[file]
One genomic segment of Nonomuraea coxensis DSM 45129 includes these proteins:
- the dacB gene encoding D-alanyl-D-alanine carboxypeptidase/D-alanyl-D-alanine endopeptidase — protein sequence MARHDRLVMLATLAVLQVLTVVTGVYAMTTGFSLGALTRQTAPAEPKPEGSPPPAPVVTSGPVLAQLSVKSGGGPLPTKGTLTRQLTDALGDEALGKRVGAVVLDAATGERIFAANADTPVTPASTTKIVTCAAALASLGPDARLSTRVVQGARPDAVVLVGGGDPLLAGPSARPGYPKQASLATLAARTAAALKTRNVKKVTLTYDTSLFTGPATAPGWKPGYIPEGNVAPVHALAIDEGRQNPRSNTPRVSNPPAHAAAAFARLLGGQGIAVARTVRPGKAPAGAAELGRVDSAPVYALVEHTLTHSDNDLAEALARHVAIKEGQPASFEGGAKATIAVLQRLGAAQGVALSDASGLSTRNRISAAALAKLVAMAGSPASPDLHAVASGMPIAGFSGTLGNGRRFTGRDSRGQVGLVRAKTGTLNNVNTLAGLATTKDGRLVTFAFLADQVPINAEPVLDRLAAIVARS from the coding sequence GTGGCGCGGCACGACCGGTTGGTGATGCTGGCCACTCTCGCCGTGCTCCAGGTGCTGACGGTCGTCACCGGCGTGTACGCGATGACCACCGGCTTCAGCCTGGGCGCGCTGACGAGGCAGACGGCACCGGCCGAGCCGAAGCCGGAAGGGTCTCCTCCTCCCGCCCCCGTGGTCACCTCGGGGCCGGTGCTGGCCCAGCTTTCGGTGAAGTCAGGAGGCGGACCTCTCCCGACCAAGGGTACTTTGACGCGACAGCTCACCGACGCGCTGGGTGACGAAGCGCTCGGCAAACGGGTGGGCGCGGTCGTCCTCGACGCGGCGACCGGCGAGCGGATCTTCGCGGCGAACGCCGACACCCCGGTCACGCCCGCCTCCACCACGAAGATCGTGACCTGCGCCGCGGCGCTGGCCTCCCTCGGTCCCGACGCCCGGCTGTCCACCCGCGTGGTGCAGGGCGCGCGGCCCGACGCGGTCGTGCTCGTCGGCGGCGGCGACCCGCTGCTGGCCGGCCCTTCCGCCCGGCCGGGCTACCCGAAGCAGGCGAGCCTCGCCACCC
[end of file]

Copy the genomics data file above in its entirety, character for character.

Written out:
One genomic segment of Nonomuraea coxensis DSM 45129 includes these proteins:
- the dacB gene encoding D-alanyl-D-alanine carboxypeptidase/D-alanyl-D-alanine endopeptidase — protein sequence MARHDRLVMLATLAVLQVLTVVTGVYAMTTGFSLGALTRQTAPAEPKPEGSPPPAPVVTSGPVLAQLSVKSGGGPLPTKGTLTRQLTDALGDEALGKRVGAVVLDAATGERIFAANADTPVTPASTTKIVTCAAALASLGPDARLSTRVVQGARPDAVVLVGGGDPLLAGPSARPGYPKQASLATLAARTAAALKTRNVKKVTLTYDTSLFTGPATAPGWKPGYIPEGNVAPVHALAIDEGRQNPRSNTPRVSNPPAHAAAAFARLLGGQGIAVARTVRPGKAPAGAAELGRVDSAPVYALVEHTLTHSDNDLAEALARHVAIKEGQPASFEGGAKATIAVLQRLGAAQGVALSDASGLSTRNRISAAALAKLVAMAGSPASPDLHAVASGMPIAGFSGTLGNGRRFTGRDSRGQVGLVRAKTGTLNNVNTLAGLATTKDGRLVTFAFLADQVPINAEPVLDRLAAIVARS from the coding sequence GTGGCGCGGCACGACCGGTTGGTGATGCTGGCCACTCTCGCCGTGCTCCAGGTGCTGACGGTCGTCACCGGCGTGTACGCGATGACCACCGGCTTCAGCCTGGGCGCGCTGACGAGGCAGACGGCACCGGCCGAGCCGAAGCCGGAAGGGTCTCCTCCTCCCGCCCCCGTGGTCACCTCGGGGCCGGTGCTGGCCCAGCTTTCGGTGAAGTCAGGAGGCGGACCTCTCCCGACCAAGGGTACTTTGACGCGACAGCTCACCGACGCGCTGGGTGACGAAGCGCTCGGCAAACGGGTGGGCGCGGTCGTCCTCGACGCGGCGACCGGCGAGCGGATCTTCGCGGCGAACGCCGACACCCCGGTCACGCCCGCCTCCACCACGAAGATCGTGACCTGCGCCGCGGCGCTGGCCTCCCTCGGTCCCGACGCCCGGCTGTCCACCCGCGTGGTGCAGGGCGCGCGGCCCGACGCGGTCGTGCTCGTCGGCGGCGGCGACCCGCTGCTGGCCGGCCCTTCCGCCCGGCCGGGCTACCCGAAGCAGGCGAGCCTCGCCACCC